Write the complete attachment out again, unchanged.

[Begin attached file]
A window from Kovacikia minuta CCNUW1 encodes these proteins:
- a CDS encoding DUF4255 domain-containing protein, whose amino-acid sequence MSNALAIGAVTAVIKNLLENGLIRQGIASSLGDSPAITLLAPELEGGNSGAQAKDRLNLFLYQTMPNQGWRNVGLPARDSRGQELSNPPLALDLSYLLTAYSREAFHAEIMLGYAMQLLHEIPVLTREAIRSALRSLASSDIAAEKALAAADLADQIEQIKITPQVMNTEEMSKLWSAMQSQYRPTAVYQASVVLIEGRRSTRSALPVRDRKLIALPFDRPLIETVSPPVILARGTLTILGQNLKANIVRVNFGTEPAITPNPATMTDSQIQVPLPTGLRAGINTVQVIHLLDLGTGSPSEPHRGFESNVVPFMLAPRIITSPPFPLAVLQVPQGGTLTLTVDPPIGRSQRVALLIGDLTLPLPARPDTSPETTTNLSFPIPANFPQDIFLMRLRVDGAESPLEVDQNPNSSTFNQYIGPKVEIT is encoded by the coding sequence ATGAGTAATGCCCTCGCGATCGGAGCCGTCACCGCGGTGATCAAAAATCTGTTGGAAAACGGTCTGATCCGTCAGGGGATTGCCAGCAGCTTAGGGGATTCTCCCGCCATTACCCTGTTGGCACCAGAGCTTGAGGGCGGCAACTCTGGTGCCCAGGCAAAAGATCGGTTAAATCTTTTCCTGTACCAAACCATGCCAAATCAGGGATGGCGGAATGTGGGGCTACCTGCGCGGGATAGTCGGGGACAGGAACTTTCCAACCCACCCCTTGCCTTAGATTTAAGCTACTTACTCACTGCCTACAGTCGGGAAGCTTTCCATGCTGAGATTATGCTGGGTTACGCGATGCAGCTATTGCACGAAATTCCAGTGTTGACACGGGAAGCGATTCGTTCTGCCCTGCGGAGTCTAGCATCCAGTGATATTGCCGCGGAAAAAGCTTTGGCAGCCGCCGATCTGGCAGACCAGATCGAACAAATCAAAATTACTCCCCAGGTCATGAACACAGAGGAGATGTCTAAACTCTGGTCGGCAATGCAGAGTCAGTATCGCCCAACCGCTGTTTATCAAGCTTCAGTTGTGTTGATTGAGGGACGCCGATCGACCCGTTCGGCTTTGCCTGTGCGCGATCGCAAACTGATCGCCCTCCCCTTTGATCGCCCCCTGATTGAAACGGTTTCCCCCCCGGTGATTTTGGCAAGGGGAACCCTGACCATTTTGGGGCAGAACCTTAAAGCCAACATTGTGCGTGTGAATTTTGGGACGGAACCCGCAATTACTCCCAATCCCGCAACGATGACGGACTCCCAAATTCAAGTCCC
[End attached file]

A window from Kovacikia minuta CCNUW1 encodes these proteins:
- a CDS encoding DUF4255 domain-containing protein, whose amino-acid sequence MSNALAIGAVTAVIKNLLENGLIRQGIASSLGDSPAITLLAPELEGGNSGAQAKDRLNLFLYQTMPNQGWRNVGLPARDSRGQELSNPPLALDLSYLLTAYSREAFHAEIMLGYAMQLLHEIPVLTREAIRSALRSLASSDIAAEKALAAADLADQIEQIKITPQVMNTEEMSKLWSAMQSQYRPTAVYQASVVLIEGRRSTRSALPVRDRKLIALPFDRPLIETVSPPVILARGTLTILGQNLKANIVRVNFGTEPAITPNPATMTDSQIQVPLPTGLRAGINTVQVIHLLDLGTGSPSEPHRGFESNVVPFMLAPRIITSPPFPLAVLQVPQGGTLTLTVDPPIGRSQRVALLIGDLTLPLPARPDTSPETTTNLSFPIPANFPQDIFLMRLRVDGAESPLEVDQNPNSSTFNQYIGPKVEIT is encoded by the coding sequence ATGAGTAATGCCCTCGCGATCGGAGCCGTCACCGCGGTGATCAAAAATCTGTTGGAAAACGGTCTGATCCGTCAGGGGATTGCCAGCAGCTTAGGGGATTCTCCCGCCATTACCCTGTTGGCACCAGAGCTTGAGGGCGGCAACTCTGGTGCCCAGGCAAAAGATCGGTTAAATCTTTTCCTGTACCAAACCATGCCAAATCAGGGATGGCGGAATGTGGGGCTACCTGCGCGGGATAGTCGGGGACAGGAACTTTCCAACCCACCCCTTGCCTTAGATTTAAGCTACTTACTCACTGCCTACAGTCGGGAAGCTTTCCATGCTGAGATTATGCTGGGTTACGCGATGCAGCTATTGCACGAAATTCCAGTGTTGACACGGGAAGCGATTCGTTCTGCCCTGCGGAGTCTAGCATCCAGTGATATTGCCGCGGAAAAAGCTTTGGCAGCCGCCGATCTGGCAGACCAGATCGAACAAATCAAAATTACTCCCCAGGTCATGAACACAGAGGAGATGTCTAAACTCTGGTCGGCAATGCAGAGTCAGTATCGCCCAACCGCTGTTTATCAAGCTTCAGTTGTGTTGATTGAGGGACGCCGATCGACCCGTTCGGCTTTGCCTGTGCGCGATCGCAAACTGATCGCCCTCCCCTTTGATCGCCCCCTGATTGAAACGGTTTCCCCCCCGGTGATTTTGGCAAGGGGAACCCTGACCATTTTGGGGCAGAACCTTAAAGCCAACATTGTGCGTGTGAATTTTGGGACGGAACCCGCAATTACTCCCAATCCCGCAACGATGACGGACTCCCAAATTCAAGTCCC